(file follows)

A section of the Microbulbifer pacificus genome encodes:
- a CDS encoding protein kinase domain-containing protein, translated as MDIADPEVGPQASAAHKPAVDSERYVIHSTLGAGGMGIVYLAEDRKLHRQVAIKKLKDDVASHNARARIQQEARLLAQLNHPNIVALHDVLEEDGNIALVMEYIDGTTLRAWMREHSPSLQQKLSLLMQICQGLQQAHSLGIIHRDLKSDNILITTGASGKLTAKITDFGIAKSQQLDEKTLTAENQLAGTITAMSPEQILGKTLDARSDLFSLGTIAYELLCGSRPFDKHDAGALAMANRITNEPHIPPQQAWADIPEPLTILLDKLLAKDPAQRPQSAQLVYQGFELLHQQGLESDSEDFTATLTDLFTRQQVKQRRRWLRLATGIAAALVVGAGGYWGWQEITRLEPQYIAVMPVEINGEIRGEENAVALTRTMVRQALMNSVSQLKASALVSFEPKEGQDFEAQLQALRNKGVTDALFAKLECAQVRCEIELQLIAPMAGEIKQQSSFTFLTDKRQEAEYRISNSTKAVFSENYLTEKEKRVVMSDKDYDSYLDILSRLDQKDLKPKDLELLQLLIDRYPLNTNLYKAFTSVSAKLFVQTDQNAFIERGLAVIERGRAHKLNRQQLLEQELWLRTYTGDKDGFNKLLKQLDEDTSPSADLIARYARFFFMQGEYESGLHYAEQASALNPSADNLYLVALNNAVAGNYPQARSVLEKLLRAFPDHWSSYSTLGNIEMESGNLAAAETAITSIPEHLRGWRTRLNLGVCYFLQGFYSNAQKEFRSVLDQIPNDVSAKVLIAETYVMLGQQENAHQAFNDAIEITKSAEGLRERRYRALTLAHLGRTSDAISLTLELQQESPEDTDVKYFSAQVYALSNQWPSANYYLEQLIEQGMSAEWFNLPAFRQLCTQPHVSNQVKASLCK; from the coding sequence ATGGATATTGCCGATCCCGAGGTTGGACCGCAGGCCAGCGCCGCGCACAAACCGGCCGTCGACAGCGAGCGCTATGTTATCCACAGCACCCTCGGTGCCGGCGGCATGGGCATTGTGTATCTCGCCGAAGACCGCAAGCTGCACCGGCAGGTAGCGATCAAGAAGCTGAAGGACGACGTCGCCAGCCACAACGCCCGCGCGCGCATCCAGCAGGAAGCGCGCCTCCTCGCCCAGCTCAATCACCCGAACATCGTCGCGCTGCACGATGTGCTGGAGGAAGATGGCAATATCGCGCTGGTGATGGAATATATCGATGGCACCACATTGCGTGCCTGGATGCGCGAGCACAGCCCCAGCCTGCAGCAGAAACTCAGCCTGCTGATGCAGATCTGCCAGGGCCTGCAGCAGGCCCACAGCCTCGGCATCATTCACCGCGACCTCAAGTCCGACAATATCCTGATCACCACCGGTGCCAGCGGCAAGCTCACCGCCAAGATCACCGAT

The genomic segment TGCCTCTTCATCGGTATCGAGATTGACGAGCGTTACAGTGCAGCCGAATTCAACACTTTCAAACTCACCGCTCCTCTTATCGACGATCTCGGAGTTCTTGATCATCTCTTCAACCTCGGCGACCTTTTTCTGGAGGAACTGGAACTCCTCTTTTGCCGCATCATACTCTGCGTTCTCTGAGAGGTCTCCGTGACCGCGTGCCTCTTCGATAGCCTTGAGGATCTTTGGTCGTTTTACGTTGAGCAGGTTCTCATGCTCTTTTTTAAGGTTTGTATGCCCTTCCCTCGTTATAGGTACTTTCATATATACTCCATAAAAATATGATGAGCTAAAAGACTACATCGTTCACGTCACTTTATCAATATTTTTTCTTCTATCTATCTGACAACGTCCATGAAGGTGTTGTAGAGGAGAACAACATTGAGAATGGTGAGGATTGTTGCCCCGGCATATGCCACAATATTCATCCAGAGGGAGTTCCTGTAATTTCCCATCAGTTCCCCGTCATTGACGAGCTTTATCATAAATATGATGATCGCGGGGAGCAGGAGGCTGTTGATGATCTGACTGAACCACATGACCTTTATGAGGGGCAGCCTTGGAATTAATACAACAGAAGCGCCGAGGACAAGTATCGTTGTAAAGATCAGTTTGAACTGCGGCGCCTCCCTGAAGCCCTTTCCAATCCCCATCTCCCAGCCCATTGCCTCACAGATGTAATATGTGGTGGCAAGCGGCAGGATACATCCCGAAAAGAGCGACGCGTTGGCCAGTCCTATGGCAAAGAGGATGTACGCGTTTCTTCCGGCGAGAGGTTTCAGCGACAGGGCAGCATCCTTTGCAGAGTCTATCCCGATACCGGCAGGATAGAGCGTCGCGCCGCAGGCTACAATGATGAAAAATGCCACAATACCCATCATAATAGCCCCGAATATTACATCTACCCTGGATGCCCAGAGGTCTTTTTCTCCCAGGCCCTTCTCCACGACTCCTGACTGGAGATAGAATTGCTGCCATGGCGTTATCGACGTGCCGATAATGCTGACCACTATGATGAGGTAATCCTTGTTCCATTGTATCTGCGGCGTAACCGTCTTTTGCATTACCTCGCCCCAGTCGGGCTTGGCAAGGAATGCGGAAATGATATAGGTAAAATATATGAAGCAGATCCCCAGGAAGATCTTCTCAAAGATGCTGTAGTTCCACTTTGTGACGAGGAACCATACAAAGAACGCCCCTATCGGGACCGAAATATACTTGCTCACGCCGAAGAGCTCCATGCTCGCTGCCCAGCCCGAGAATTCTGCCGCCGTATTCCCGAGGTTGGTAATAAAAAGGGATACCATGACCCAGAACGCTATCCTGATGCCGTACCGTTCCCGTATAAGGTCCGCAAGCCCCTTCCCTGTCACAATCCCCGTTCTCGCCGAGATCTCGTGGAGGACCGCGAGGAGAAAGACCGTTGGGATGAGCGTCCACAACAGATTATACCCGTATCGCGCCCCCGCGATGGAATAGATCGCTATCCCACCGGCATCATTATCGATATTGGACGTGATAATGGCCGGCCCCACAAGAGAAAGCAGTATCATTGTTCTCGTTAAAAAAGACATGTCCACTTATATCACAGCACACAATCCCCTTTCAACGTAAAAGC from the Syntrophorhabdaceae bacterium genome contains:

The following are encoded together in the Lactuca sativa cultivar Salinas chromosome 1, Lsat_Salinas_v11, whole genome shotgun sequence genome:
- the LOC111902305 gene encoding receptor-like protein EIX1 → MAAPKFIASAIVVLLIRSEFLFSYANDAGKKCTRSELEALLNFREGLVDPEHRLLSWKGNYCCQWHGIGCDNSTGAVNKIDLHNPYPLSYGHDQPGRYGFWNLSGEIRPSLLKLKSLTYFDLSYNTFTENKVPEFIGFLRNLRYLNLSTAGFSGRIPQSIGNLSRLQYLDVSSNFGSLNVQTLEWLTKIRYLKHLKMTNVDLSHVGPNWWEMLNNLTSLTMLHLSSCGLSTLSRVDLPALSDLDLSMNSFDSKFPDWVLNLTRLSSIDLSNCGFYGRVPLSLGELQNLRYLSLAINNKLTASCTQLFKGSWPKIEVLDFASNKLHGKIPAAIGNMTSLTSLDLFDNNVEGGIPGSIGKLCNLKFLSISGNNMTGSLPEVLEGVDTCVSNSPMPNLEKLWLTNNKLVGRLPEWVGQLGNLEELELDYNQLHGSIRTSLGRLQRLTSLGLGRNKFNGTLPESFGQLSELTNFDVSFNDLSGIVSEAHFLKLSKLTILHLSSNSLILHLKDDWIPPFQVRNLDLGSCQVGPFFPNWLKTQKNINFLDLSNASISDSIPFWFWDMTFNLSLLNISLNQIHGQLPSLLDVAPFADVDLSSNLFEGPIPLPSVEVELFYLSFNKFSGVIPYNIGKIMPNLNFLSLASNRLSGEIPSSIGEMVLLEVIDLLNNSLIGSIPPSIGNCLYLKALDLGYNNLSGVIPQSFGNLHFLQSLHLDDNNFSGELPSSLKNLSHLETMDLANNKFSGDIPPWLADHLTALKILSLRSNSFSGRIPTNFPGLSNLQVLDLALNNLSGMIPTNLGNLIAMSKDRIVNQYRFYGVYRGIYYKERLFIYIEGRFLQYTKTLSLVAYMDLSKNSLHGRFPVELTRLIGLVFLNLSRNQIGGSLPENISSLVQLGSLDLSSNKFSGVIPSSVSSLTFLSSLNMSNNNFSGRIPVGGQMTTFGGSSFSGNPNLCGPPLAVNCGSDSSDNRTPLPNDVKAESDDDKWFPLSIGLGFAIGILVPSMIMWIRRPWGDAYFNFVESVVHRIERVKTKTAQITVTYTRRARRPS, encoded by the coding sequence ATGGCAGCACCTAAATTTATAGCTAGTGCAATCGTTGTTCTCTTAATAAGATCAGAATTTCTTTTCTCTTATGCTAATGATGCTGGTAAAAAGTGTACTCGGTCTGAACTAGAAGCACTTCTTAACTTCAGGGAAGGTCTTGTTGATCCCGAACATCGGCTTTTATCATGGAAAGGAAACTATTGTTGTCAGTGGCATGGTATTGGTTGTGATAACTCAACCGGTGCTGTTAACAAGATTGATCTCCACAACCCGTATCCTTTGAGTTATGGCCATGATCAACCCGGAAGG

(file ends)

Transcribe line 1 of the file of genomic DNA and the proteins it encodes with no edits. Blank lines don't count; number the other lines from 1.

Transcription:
A section of the Microbulbifer pacificus genome encodes: